I'm not implying all of our existential fears can be cleared away by a philosophy that's naturalist or not supernatural. To suggest that all people can become like those natural science students is dependent on assumption. Mayhap some things must rely on faith alone.
edit on 14-8-2013 by jonnywhite because: (no reason given)




posted on Aug, 14 2013 @ 11:51 AM
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Personally, I would have much more anxiety concerning myself with an afterlife than with the notion of simply ceasing to exist.



posted on Aug, 14 2013 @ 11:56 AM
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Originally posted by jonnywhite
So what they found was that people seem to have existential concerns when prompted by death anxiety; they're looking for meaning and purpose.



I dont think many people would find that surprising.
Its rather well known that in times of crisis, people turn to religion. Its the way human brains are wired. They're hardly likely to turn to evolutionary biology, because that is HARD to think about. So hard in fact, that most people who argue the point in discussion forums dont actually understand what its all about.

So I see this study as a waste of time and money. Its one of those rather obvious outcomes. One might as well have quoted the old saying There are no atheists in foxholes.

Doesnt mean it is TRUE though. What humans think, and what is true, are often two different things.



posted on Aug, 14 2013 @ 12:02 PM
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Originally posted by alfa1

Originally posted by jonnywhite
So what they found was that people seem to have existential concerns when prompted by death anxiety; they're looking for meaning and purpose.



I dont think many people would find that surprising.
Its rather well known that in times of crisis, people turn to religion. Its the way human brains are wired. They're hardly likely to turn to evolutionary biology, because that is HARD to think about. So hard in fact, that most people who argue the point in discussion forums dont actually understand what its all about.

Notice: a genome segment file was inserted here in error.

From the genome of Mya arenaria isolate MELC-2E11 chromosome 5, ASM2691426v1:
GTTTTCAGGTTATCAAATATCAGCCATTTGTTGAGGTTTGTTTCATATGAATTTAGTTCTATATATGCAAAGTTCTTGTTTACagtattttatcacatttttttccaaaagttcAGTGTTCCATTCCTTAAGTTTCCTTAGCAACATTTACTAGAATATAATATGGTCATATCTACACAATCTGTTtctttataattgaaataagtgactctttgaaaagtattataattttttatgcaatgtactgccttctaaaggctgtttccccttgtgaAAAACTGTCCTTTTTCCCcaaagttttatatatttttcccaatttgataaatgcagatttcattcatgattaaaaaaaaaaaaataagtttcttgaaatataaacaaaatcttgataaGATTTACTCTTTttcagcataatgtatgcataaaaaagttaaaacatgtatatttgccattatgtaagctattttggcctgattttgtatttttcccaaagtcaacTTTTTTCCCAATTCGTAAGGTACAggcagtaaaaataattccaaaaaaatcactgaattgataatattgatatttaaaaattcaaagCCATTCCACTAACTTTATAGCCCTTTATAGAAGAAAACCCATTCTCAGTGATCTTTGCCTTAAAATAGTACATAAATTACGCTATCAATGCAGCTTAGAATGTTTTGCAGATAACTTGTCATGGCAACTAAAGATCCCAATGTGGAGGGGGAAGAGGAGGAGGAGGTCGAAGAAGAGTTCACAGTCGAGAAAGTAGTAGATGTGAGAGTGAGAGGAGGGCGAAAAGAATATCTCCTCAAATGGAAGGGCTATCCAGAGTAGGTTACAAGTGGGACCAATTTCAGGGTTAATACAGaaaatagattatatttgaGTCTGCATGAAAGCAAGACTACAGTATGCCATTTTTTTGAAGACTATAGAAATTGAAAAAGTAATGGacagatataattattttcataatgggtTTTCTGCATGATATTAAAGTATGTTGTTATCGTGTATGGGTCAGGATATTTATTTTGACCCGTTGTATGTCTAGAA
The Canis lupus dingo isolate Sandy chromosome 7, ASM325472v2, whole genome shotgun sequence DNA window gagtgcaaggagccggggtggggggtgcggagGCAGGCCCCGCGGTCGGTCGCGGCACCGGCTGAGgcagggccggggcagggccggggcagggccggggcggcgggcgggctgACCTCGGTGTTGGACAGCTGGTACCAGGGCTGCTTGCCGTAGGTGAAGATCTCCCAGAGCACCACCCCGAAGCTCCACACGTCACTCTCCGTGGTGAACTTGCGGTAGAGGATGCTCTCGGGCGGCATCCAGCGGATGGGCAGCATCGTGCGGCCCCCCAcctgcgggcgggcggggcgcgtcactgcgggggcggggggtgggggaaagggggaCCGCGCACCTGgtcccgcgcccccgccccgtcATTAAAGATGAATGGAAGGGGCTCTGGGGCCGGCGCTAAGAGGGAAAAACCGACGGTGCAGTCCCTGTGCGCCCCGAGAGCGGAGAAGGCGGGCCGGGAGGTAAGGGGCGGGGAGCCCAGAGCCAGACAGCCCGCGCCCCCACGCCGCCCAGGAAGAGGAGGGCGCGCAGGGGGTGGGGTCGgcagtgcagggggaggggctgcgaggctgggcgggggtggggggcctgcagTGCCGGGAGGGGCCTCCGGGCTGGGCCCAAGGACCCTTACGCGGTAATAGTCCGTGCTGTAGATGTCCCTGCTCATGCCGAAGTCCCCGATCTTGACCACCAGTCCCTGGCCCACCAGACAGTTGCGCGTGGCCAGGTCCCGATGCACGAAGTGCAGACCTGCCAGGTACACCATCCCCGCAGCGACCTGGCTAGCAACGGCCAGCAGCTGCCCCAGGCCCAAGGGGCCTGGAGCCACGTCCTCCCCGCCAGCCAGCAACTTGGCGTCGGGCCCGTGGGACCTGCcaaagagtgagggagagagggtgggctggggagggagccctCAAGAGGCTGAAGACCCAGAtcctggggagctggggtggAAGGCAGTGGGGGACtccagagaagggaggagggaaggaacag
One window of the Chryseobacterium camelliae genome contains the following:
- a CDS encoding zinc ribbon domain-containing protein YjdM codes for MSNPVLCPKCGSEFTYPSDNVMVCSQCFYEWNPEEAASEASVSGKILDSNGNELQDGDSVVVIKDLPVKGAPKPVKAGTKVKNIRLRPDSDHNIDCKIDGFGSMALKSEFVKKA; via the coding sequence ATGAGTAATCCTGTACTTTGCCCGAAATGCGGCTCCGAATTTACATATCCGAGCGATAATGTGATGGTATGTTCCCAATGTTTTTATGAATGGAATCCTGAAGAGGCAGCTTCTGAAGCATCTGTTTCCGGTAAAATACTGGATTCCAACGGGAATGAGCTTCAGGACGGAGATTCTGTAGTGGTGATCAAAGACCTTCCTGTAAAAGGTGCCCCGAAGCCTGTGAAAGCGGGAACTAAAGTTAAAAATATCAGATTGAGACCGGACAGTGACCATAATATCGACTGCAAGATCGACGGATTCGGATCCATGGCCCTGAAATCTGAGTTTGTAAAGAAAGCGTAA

So I see this study as a waste of time and money. Its one of those rather obvious outcomes. One might as well have quoted the old saying There are no atheists in foxholes.

Doesnt mean it is TRUE though. What humans think, and what is true, are often two different things.


Am I the exception to the rule in that I see no reason to fear death if there is no afterlife but a multitude of reasons for fear if there is an afterlife?



posted on Aug, 14 2013 @ 12:06 PM
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reply to post by jonnywhite
 


Don't take life too seriously, you'll never get out alive.

That's my moto.



posted on Aug, 14 2013 @ 12:11 PM
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reply to post by jonnywhite


Is it crude to bring that up? Idk. It seems appropriate. So do we find some meaning by having children or making an impact on the world around us? Does it connect us with immortality? It's more substantial than wasting your life or holding onto things that will die with you.